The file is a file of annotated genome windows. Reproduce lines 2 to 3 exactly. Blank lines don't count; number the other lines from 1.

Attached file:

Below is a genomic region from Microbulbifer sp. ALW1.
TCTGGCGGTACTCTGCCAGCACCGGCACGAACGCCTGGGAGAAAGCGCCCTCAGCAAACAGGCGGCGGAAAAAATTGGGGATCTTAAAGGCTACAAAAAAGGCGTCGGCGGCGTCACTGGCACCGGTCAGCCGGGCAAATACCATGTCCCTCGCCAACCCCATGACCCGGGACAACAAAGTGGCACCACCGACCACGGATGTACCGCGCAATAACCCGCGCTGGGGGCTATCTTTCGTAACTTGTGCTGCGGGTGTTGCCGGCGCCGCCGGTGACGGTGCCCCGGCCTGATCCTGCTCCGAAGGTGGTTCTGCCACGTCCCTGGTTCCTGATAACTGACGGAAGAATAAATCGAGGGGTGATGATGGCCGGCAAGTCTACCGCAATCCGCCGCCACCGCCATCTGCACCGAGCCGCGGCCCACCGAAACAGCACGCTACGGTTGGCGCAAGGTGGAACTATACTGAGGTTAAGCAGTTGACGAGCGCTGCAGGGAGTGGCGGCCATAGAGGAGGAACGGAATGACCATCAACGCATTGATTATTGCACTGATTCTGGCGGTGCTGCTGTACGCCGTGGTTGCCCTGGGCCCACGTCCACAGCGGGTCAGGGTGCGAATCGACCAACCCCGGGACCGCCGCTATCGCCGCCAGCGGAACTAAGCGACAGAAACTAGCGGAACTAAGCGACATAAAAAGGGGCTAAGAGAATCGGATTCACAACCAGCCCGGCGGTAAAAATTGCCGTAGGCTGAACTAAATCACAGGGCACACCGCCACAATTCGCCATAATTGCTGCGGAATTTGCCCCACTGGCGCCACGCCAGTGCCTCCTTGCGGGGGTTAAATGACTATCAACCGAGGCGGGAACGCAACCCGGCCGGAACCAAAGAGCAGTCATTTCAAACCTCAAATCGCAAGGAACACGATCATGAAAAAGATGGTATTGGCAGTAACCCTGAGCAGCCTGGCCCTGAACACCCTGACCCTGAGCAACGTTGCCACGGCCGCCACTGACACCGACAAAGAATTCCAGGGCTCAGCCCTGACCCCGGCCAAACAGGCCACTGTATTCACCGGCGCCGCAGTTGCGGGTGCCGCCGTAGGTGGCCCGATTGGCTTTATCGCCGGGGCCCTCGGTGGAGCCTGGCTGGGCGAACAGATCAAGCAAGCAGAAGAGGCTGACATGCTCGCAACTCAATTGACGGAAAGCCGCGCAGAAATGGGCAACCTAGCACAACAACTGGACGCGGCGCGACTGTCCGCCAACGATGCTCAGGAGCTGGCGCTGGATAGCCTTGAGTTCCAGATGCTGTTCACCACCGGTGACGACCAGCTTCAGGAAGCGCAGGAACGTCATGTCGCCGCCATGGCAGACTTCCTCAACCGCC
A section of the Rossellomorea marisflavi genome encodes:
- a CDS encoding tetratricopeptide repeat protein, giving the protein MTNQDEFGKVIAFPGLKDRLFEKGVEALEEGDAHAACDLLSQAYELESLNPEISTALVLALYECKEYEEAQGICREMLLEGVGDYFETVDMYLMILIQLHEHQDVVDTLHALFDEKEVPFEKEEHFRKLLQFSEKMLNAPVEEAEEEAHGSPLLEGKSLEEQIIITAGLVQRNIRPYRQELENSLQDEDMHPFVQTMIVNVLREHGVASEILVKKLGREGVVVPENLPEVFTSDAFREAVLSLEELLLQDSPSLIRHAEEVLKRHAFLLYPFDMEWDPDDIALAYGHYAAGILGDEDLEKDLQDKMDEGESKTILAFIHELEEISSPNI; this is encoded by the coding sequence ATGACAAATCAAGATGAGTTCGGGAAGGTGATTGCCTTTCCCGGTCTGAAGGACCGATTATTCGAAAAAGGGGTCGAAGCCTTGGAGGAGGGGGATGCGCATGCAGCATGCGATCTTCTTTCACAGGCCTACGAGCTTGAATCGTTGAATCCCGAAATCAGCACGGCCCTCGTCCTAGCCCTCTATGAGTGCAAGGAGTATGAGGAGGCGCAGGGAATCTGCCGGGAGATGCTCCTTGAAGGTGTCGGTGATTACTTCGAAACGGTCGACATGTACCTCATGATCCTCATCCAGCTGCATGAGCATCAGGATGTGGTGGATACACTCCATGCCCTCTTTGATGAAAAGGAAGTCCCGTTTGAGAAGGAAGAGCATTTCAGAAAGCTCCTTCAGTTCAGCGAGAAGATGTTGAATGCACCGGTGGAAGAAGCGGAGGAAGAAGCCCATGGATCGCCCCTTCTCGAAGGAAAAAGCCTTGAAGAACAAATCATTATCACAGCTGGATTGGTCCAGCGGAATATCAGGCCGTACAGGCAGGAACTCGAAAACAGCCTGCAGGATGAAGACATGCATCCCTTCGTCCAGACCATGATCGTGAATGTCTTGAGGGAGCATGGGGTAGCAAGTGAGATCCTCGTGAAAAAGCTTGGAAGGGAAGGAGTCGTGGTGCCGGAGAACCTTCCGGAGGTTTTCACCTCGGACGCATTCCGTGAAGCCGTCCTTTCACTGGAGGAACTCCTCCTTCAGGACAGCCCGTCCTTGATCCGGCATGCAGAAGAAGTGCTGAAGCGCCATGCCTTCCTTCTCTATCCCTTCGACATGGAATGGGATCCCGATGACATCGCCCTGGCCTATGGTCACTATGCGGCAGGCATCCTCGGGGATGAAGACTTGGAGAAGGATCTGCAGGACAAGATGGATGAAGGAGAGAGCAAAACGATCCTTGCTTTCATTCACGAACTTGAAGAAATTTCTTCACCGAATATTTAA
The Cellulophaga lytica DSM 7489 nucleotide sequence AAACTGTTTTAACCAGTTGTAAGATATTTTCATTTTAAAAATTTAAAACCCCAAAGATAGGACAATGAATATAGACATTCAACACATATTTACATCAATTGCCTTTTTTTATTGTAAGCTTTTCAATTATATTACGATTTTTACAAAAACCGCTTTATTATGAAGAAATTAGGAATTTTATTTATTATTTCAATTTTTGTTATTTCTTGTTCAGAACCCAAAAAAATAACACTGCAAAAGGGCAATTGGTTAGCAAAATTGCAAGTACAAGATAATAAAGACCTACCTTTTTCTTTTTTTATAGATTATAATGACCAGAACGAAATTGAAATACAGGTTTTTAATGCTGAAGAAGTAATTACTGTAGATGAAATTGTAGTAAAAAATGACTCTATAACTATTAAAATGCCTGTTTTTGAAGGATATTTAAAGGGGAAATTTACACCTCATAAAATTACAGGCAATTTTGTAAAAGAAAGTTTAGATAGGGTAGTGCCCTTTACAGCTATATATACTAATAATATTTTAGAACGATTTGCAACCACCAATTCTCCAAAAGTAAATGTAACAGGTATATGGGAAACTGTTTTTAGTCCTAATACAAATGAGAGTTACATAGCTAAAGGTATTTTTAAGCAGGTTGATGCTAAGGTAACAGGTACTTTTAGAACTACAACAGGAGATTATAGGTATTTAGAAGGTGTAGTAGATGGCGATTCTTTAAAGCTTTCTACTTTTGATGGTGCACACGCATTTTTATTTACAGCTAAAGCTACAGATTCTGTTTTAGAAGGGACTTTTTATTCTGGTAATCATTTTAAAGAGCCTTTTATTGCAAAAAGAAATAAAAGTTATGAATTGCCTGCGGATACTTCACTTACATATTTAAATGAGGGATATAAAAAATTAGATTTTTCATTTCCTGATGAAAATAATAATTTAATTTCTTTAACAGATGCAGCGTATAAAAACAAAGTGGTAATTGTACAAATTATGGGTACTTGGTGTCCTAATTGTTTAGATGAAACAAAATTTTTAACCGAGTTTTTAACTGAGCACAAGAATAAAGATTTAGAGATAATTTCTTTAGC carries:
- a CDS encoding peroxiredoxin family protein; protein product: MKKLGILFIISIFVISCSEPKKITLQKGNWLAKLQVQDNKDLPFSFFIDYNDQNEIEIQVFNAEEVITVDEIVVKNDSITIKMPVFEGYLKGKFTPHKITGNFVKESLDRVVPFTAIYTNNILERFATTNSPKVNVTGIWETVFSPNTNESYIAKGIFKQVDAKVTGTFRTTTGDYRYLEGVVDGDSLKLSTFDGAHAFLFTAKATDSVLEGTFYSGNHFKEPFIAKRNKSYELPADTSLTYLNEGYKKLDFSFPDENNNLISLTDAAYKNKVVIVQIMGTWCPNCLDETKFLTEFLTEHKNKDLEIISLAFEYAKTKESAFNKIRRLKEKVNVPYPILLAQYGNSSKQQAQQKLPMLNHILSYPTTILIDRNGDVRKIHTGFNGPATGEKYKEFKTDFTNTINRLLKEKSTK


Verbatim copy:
TCTGGCGGTACTCTGCCAGCACCGGCACGAACGCCTGGGAGAAAGCGCCCTCAGCAAACAGGCGGCGGAAAAAATTGGGGATCTTAAAGGCTACAAAAAAGGCGTCGGCGGCGTCACTGGCACCGGTCAGCCGGGCAAATACCATGTCCCTCGCCAACCCCATGACCCGGGACAACAAAGTGGCACCACCGACCACGGATGTACCGCGCAATAACCCGCGCTGGGGGCTATCTTTCGTAACTTGTGCTGCGGGTGTTGCCGGCGCCGCCGGTGACGGTGCCCCGGCCTGATCCTGCTCCGAAGGTGGTTCTGCCACGTCCCTGGTTCCTGATAACTGACGGAAGAATAAATCGAGGGGTGATGATGGCCGGCAAGTCTACCGCAATCCGCCGCCACCGCCATCTGCACCGAGCCGCGGCCCACCGAAACAGCACGCTACGGTTGGCGCAAGGTGGAACTATACTGAGGTTAAGCAGTTGACGAGCGCTGCAGGGAGTGGCGGCCATAGAGGAGGAACGGAATGACCATCAACGCATTGATTATTGCACTGATTCTGGCGGTGCTGCTGTACGCCGTGGTTGCCCTGGGCCCACGTCCACAGCGGGTCAGGGTGCGAATCGACCAACCCCGGGACCGCCGCTATCGCCGCCAGCGGAACTAAGCGACAGAAACTAGCGGAACTAAGCGACATAAAAAGGGGCTAAGAGAATCGGATTCACAACCAGCCCGGCGGTAAAAATTGCCGTAGGCTGAACTAAATCACAGGGCACACCGCCACAATTCGCCATAATTGCTGCGGAATTTGCCCCACTGGCGCCACGCCAGTGCCTCCTTGCGGGGGTTAAATGACTATCAACCGAGGCGGGAACGCAACCCGGCCGGAACCAAAGAGCAGTCATTTCAAACCTCAAATCGCAAGGAACACGATCATGAAAAAGATGGTATTGGCAGTAACCCTGAGCAGCCTGGCCCTGAACACCCTGACCCTGAGCAACGTTGCCACGGCCGCCACTGACACCGACAAAGAATTCCAGGGCTCAGCCCTGACCCCGGCCAAACAGGCCACTGTATTCACCGGCGCCGCAGTTGCGGGTGCCGCCGTAGGTGGCCCGATTGGCTTTATCGCCGGGGCCCTCGGTGGAGCCTGGCTGGGCGAACAGATCAAGCAAGCAGAAGAGGCTGACATGCTCGCAACTCAATTGACGGAAAGCCGCGCAGAAATGGGCAACCTAGCACAACAACTGGACGCGGCGCGACTGTCCGCCAACGATGCTCAGGAGCTGGCGCTGGATAGCCTTGAGTTCCAGATGCTGTTCACCACCGGTGACGACCAGCTTCAGGAAGCGCAGGAACGTCATGTCGCCGCCATGGCAGACTTCCTCAACCGCC
A section of the Rossellomorea marisflavi genome encodes: